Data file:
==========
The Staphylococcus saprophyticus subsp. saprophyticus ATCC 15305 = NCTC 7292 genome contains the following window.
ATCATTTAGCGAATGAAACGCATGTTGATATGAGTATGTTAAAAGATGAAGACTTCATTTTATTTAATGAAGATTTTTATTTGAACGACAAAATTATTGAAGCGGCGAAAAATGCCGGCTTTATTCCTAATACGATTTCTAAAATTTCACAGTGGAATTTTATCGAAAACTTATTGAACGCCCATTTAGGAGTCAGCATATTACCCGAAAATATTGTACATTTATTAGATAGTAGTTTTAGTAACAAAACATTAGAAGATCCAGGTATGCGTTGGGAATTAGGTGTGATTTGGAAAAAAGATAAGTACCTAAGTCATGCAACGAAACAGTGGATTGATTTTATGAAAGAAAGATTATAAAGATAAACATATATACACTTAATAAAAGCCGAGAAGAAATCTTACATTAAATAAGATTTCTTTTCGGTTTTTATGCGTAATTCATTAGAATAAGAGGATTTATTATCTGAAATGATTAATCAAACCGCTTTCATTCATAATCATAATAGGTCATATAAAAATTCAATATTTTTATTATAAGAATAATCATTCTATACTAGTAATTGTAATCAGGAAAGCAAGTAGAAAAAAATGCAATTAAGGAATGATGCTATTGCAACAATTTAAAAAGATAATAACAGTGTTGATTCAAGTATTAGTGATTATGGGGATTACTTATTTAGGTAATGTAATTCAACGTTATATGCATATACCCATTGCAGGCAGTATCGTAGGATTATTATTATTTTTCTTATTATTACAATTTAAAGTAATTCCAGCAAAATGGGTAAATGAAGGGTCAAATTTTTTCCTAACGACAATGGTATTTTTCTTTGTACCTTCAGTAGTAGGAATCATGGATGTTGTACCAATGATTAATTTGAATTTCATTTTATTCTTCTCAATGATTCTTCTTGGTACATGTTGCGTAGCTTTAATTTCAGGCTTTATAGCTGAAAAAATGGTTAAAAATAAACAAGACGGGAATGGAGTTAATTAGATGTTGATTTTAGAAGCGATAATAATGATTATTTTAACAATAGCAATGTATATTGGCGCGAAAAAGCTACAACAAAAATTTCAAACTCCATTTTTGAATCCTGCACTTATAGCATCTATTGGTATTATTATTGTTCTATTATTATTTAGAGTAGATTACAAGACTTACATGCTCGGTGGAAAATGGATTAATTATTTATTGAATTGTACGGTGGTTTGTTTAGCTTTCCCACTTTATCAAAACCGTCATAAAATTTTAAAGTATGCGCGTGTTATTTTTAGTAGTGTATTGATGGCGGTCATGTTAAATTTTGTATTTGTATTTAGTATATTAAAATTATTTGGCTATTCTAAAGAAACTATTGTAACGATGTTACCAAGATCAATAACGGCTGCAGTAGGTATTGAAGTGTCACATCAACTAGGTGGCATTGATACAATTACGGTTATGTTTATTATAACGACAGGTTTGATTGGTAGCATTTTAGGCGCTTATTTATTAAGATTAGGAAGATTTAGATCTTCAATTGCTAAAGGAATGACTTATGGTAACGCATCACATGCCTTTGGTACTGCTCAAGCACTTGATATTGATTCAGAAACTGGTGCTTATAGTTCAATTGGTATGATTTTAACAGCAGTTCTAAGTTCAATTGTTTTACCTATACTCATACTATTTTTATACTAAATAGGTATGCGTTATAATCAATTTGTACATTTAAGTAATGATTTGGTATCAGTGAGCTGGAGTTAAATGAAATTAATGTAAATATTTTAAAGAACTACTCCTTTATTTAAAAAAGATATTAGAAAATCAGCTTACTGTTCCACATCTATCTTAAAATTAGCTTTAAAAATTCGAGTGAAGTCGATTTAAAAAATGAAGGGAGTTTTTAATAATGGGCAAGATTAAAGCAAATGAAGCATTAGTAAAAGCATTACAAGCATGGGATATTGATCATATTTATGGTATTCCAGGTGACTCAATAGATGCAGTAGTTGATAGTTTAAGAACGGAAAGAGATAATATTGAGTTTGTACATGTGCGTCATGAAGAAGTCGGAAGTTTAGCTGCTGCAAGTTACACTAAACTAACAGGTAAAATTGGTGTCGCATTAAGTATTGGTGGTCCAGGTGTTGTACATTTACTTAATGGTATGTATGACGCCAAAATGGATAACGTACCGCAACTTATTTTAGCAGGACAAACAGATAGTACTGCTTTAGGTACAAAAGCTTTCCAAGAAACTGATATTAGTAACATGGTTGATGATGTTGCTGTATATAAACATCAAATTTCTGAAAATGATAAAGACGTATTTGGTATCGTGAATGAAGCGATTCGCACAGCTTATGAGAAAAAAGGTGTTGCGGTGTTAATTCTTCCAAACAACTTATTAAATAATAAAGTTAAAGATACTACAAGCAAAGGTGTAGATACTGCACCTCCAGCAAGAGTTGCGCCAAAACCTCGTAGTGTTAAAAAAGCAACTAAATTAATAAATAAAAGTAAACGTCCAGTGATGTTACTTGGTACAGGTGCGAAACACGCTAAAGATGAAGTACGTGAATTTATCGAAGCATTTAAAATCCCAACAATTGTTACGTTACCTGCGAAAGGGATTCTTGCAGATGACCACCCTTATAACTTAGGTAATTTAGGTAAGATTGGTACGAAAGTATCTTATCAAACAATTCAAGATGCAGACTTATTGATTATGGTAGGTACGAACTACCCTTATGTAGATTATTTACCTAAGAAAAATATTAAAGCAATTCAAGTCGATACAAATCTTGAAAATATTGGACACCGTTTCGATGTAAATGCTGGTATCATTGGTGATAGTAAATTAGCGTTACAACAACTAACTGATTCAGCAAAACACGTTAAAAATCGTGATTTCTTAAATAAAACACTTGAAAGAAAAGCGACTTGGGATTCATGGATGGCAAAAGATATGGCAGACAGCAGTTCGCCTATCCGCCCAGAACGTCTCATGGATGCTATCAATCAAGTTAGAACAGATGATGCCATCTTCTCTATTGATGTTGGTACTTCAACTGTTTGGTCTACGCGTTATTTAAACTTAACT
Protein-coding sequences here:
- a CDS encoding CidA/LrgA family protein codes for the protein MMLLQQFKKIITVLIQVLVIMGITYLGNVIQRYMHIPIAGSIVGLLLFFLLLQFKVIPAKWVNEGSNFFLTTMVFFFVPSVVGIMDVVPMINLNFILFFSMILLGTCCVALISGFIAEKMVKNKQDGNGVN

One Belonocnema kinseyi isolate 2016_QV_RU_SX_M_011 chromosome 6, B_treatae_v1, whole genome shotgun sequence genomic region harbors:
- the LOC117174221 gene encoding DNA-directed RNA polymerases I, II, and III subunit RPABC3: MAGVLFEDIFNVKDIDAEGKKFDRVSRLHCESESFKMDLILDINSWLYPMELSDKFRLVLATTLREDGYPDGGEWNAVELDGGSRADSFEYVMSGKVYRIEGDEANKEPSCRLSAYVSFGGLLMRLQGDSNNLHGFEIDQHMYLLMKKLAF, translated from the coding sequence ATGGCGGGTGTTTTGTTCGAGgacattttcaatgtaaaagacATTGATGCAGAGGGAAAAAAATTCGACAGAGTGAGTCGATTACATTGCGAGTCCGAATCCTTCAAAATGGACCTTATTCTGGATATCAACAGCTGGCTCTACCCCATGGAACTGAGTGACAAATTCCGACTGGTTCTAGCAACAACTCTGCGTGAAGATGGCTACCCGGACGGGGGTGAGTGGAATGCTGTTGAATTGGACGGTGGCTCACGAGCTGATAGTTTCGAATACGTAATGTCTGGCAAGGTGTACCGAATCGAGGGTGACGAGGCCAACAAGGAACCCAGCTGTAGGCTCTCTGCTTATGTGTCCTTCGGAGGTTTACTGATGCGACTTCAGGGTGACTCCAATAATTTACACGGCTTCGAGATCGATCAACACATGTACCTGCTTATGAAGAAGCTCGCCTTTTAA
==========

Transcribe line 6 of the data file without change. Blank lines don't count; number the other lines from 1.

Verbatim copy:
- the LOC117174221 gene encoding DNA-directed RNA polymerases I, II, and III subunit RPABC3: MAGVLFEDIFNVKDIDAEGKKFDRVSRLHCESESFKMDLILDINSWLYPMELSDKFRLVLATTLREDGYPDGGEWNAVELDGGSRADSFEYVMSGKVYRIEGDEANKEPSCRLSAYVSFGGLLMRLQGDSNNLHGFEIDQHMYLLMKKLAF, translated from the coding sequence ATGGCGGGTGTTTTGTTCGAGgacattttcaatgtaaaagacATTGATGCAGAGGGAAAAAAATTCGACAGAGTGAGTCGATTACATTGCGAGTCCGAATCCTTCAAAATGGACCTTATTCTGGATATCAACAGCTGGCTCTACCCCATGGAACTGAGTGACAAATTCCGACTGGTTCTAGCAACAACTCTGCGTGAAGATGGCTACCCGGACGGGGGTGAGTGGAATGCTGTTGAATTGGACGGTGGCTCACGAGCTGATAGTTTCGAATACGTAATGTCTGGCAAGGTGTACCGAATCGAGGGTGACGAGGCCAACAAGGAACCCAGCTGTAGGCTCTCTGCTTATGTGTCCTTCGGAGGTTTACTGATGCGACTTCAGGGTGACTCCAATAATTTACACGGCTTCGAGATCGATCAACACATGTACCTGCTTATGAAGAAGCTCGCCTTTTAA